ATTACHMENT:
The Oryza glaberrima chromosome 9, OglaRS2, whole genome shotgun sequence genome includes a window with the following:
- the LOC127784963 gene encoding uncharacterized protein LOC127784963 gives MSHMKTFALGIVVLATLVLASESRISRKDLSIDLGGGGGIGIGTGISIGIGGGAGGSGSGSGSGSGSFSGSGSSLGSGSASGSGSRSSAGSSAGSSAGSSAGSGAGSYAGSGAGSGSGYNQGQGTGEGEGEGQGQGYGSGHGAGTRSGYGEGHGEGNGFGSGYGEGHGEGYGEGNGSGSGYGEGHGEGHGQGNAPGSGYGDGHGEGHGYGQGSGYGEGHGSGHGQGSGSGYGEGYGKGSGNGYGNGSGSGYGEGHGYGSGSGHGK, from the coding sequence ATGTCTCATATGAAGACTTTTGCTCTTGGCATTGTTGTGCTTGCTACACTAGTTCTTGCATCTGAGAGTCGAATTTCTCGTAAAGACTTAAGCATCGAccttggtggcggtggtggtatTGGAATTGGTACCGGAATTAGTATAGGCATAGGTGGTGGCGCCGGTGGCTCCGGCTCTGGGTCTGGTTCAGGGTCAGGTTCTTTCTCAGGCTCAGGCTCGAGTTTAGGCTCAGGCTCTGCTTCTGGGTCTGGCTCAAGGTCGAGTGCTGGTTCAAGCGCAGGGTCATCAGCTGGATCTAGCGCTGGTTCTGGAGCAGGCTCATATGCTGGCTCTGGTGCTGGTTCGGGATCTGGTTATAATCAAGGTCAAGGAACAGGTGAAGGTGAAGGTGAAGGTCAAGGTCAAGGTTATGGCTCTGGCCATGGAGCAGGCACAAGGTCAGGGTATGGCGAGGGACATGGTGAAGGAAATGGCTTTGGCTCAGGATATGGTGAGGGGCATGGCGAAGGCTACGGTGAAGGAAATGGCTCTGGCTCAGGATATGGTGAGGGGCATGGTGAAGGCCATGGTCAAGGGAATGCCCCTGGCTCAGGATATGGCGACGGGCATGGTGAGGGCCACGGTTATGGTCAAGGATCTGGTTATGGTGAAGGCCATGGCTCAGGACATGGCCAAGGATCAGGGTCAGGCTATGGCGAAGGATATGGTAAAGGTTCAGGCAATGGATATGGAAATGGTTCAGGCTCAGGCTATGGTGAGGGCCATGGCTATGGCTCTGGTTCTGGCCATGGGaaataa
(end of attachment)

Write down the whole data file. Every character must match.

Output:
The Oryza glaberrima chromosome 9, OglaRS2, whole genome shotgun sequence genome includes a window with the following:
- the LOC127784963 gene encoding uncharacterized protein LOC127784963 gives MSHMKTFALGIVVLATLVLASESRISRKDLSIDLGGGGGIGIGTGISIGIGGGAGGSGSGSGSGSGSFSGSGSSLGSGSASGSGSRSSAGSSAGSSAGSSAGSGAGSYAGSGAGSGSGYNQGQGTGEGEGEGQGQGYGSGHGAGTRSGYGEGHGEGNGFGSGYGEGHGEGYGEGNGSGSGYGEGHGEGHGQGNAPGSGYGDGHGEGHGYGQGSGYGEGHGSGHGQGSGSGYGEGYGKGSGNGYGNGSGSGYGEGHGYGSGSGHGK, from the coding sequence ATGTCTCATATGAAGACTTTTGCTCTTGGCATTGTTGTGCTTGCTACACTAGTTCTTGCATCTGAGAGTCGAATTTCTCGTAAAGACTTAAGCATCGAccttggtggcggtggtggtatTGGAATTGGTACCGGAATTAGTATAGGCATAGGTGGTGGCGCCGGTGGCTCCGGCTCTGGGTCTGGTTCAGGGTCAGGTTCTTTCTCAGGCTCAGGCTCGAGTTTAGGCTCAGGCTCTGCTTCTGGGTCTGGCTCAAGGTCGAGTGCTGGTTCAAGCGCAGGGTCATCAGCTGGATCTAGCGCTGGTTCTGGAGCAGGCTCATATGCTGGCTCTGGTGCTGGTTCGGGATCTGGTTATAATCAAGGTCAAGGAACAGGTGAAGGTGAAGGTGAAGGTCAAGGTCAAGGTTATGGCTCTGGCCATGGAGCAGGCACAAGGTCAGGGTATGGCGAGGGACATGGTGAAGGAAATGGCTTTGGCTCAGGATATGGTGAGGGGCATGGCGAAGGCTACGGTGAAGGAAATGGCTCTGGCTCAGGATATGGTGAGGGGCATGGTGAAGGCCATGGTCAAGGGAATGCCCCTGGCTCAGGATATGGCGACGGGCATGGTGAGGGCCACGGTTATGGTCAAGGATCTGGTTATGGTGAAGGCCATGGCTCAGGACATGGCCAAGGATCAGGGTCAGGCTATGGCGAAGGATATGGTAAAGGTTCAGGCAATGGATATGGAAATGGTTCAGGCTCAGGCTATGGTGAGGGCCATGGCTATGGCTCTGGTTCTGGCCATGGGaaataa